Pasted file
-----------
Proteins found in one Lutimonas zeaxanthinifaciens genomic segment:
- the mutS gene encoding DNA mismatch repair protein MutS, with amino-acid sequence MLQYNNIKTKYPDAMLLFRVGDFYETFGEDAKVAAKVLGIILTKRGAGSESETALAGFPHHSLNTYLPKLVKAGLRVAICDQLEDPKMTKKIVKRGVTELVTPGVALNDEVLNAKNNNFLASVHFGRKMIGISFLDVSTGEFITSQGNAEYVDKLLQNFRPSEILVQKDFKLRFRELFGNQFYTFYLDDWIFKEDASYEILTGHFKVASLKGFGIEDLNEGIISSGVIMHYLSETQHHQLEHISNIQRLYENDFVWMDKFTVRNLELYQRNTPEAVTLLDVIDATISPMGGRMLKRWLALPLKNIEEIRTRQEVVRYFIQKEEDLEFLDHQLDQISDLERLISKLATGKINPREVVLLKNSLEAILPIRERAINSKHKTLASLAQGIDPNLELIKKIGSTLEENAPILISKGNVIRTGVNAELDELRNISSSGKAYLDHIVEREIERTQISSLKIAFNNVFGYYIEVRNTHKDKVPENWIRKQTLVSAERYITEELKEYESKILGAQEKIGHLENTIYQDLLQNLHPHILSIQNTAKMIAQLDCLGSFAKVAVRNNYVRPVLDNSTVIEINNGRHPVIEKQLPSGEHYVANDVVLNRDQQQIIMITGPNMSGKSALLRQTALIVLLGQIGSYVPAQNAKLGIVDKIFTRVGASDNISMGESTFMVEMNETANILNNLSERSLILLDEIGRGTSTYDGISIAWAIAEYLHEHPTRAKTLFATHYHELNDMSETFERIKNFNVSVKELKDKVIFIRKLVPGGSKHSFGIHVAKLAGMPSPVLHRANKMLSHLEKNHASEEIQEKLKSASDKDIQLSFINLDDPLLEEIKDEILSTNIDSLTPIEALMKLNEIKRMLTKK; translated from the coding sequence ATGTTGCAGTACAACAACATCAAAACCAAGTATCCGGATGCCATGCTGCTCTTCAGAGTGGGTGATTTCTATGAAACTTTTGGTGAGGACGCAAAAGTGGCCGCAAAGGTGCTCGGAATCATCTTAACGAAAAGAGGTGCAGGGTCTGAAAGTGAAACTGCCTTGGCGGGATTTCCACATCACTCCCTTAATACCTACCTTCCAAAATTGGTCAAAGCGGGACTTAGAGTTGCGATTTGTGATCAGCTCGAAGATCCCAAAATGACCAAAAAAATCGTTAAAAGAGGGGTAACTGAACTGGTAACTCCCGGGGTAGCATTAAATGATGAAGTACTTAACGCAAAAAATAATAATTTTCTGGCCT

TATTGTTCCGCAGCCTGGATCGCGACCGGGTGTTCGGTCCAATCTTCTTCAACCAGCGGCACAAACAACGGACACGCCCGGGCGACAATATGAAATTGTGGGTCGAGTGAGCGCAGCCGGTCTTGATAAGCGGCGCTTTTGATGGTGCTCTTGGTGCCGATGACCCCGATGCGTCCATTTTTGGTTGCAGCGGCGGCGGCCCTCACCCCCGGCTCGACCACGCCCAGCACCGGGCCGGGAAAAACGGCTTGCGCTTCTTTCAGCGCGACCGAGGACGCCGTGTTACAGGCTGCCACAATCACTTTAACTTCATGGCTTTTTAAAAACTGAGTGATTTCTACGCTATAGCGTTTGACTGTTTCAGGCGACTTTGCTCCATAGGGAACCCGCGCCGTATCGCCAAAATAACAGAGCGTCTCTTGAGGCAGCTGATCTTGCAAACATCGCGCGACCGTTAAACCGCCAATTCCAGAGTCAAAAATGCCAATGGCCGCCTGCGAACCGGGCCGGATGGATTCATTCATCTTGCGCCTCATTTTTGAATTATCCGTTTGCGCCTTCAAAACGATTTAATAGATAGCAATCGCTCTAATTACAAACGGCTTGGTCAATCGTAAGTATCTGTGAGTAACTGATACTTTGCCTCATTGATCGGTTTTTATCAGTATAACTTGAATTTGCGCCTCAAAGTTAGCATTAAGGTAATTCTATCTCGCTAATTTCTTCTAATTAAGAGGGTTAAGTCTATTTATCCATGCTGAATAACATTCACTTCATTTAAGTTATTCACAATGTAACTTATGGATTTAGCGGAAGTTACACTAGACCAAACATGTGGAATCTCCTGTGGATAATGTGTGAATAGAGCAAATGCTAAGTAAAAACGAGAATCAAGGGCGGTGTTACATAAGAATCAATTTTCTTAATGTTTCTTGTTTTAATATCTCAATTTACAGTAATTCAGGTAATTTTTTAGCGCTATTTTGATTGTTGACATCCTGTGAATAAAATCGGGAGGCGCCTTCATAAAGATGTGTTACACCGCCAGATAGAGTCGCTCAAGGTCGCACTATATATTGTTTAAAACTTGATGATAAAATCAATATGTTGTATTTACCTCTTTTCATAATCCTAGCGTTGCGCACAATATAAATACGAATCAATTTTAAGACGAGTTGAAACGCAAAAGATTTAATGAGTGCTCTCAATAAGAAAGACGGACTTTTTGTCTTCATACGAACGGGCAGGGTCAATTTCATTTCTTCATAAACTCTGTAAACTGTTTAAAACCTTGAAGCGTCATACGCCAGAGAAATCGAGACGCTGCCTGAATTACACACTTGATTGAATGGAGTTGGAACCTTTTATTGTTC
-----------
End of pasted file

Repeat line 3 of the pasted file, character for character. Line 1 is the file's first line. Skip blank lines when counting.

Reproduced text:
TATTGTTCCGCAGCCTGGATCGCGACCGGGTGTTCGGTCCAATCTTCTTCAACCAGCGGCACAAACAACGGACACGCCCGGGCGACAATATGAAATTGTGGGTCGAGTGAGCGCAGCCGGTCTTGATAAGCGGCGCTTTTGATGGTGCTCTTGGTGCCGATGACCCCGATGCGTCCATTTTTGGTTGCAGCGGCGGCGGCCCTCACCCCCGGCTCGACCACGCCCAGCACCGGGCCGGGAAAAACGGCTTGCGCTTCTTTCAGCGCGACCGAGGACGCCGTGTTACAGGCTGCCACAATCACTTTAACTTCATGGCTTTTTAAAAACTGAGTGATTTCTACGCTATAGCGTTTGACTGTTTCAGGCGACTTTGCTCCATAGGGAACCCGCGCCGTATCGCCAAAATAACAGAGCGTCTCTTGAGGCAGCTGATCTTGCAAACATCGCGCGACCGTTAAACCGCCAATTCCAGAGTCAAAAATGCCAATGGCCGCCTGCGAACCGGGCCGGATGGATTCATTCATCTTGCGCCTCATTTTTGAATTATCCGTTTGCGCCTTCAAAACGATTTAATAGATAGCAATCGCTCTAATTACAAACGGCTTGGTCAATCGTAAGTATCTGTGAGTAACTGATACTTTGCCTCATTGATCGGTTTTTATCAGTATAACTTGAATTTGCGCCTCAAAGTTAGCATTAAGGTAATTCTATCTCGCTAATTTCTTCTAATTAAGAGGGTTAAGTCTATTTATCCATGCTGAATAACATTCACTTCATTTAAGTTATTCACAATGTAACTTATGGATTTAGCGGAAGTTACACTAGACCAAACATGTGGAATCTCCTGTGGATAATGTGTGAATAGAGCAAATGCTAAGTAAAAACGAGAATCAAGGGCGGTGTTACATAAGAATCAATTTTCTTAATGTTTCTTGTTTTAATATCTCAATTTACAGTAATTCAGGTAATTTTTTAGCGCTATTTTGATTGTTGACATCCTGTGAATAAAATCGGGAGGCGCCTTCATAAAGATGTGTTACACCGCCAGATAGAGTCGCTCAAGGTCGCACTATATATTGTTTAAAACTTGATGATAAAATCAATATGTTGTATTTACCTCTTTTCATAATCCTAGCGTTGCGCACAATATAAATACGAATCAATTTTAAGACGAGTTGAAACGCAAAAGATTTAATGAGTGCTCTCAATAAGAAAGACGGACTTTTTGTCTTCATACGAACGGGCAGGGTCAATTTCATTTCTTCATAAACTCTGTAAACTGTTTAAAACCTTGAAGCGTCATACGCCAGAGAAATCGAGACGCTGCCTGAATTACACACTTGATTGAATGGAGTTGGAACCTTTTATTGTTC